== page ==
So far, Viort has had some notable successes in his choice of start-up investment and partnerships. To what extent this work has shored up AccorHotels’ defences against the greatest hospitality start-up of them all, however, remains unclear. Curiously, the chief disruption officer is reluctant to admit that the two are on the same playing field, let alone in competition with one another.

“While we recognise that we are ‘disrupting’ the modern hospitality market, modernising traditional hospitality alongside other actors in the technology and hospitality sector – namely, Airbnb – we continue to feel confident in our ability to uniquely secure our niche,” explains Viort. That, he claims, encompasses vast swathes of the hospitality market beyond alternative accommodations. Even the work the disruption and growth department is doing in that sector does not overlap with that of Airbnb.

“With the acquisition of Onefinestay, Travel Keys and Squarebreak, and their recent integration, we were able to establish ourselves as a leader in the luxury private rental niche, a very particular section of rentals,” he explains. Their clientele, says Viort, “are interested exclusively in luxury opportunities”.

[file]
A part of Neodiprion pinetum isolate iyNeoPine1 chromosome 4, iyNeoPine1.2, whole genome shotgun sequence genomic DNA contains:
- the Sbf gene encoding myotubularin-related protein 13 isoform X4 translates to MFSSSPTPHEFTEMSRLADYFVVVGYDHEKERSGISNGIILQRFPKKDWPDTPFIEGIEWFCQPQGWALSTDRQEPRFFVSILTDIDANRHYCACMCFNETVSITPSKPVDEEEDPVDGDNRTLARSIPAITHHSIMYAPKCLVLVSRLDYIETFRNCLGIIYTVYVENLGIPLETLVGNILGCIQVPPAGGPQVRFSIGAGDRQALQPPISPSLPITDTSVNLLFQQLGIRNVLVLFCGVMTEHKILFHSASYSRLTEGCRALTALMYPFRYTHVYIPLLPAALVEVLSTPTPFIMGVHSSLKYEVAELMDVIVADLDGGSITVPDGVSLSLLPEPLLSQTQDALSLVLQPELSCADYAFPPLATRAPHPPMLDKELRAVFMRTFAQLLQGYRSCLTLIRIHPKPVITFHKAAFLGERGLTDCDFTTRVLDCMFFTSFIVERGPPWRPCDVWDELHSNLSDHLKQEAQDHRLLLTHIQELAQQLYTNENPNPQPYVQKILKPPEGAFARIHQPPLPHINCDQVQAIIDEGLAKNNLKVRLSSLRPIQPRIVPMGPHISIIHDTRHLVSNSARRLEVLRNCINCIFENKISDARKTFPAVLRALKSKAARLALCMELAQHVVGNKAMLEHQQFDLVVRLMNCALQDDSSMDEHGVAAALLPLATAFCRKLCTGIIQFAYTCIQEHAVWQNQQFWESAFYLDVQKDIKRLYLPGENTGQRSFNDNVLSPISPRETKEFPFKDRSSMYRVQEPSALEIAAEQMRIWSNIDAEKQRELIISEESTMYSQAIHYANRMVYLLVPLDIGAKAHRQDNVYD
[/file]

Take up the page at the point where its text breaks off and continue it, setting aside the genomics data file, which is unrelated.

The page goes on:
In fact, the chief disruption officer is content to see the online rental start-up as an example of what is possible in the hospitality industry than a clear and present danger to AccorHotels’ market share. “We believe that through our leverage of our uniquely influential and global hotel brand name, our multiple domains of investment interest, and our focus on the luxury industry, we were able to distinguish ourselves from Airbnb and [other] competitors,” explains Viort.

The idea that AccorHotels, via Onefinestay, is not directly competing with Airbnb is perplexing, especially since the latter has been experimenting with luxury rental offerings for some time now. Even so, it is fair to say that the operator’s increasing willingness to invest in all areas of the booking process – from OTAs to rental platforms and services that augment its legacy properties – will likely put it in good stead in what looks like a volatile future for the hospitality sector.

Certainly, Viort’s time at AccorHotels has led him to an inescapable conclusion: change is, in fact, the only certainty in his line of work. “This is one of the reasons our team was created: to be able to observe, follow and anticipate these changes and, more importantly, to be able to act upon them.”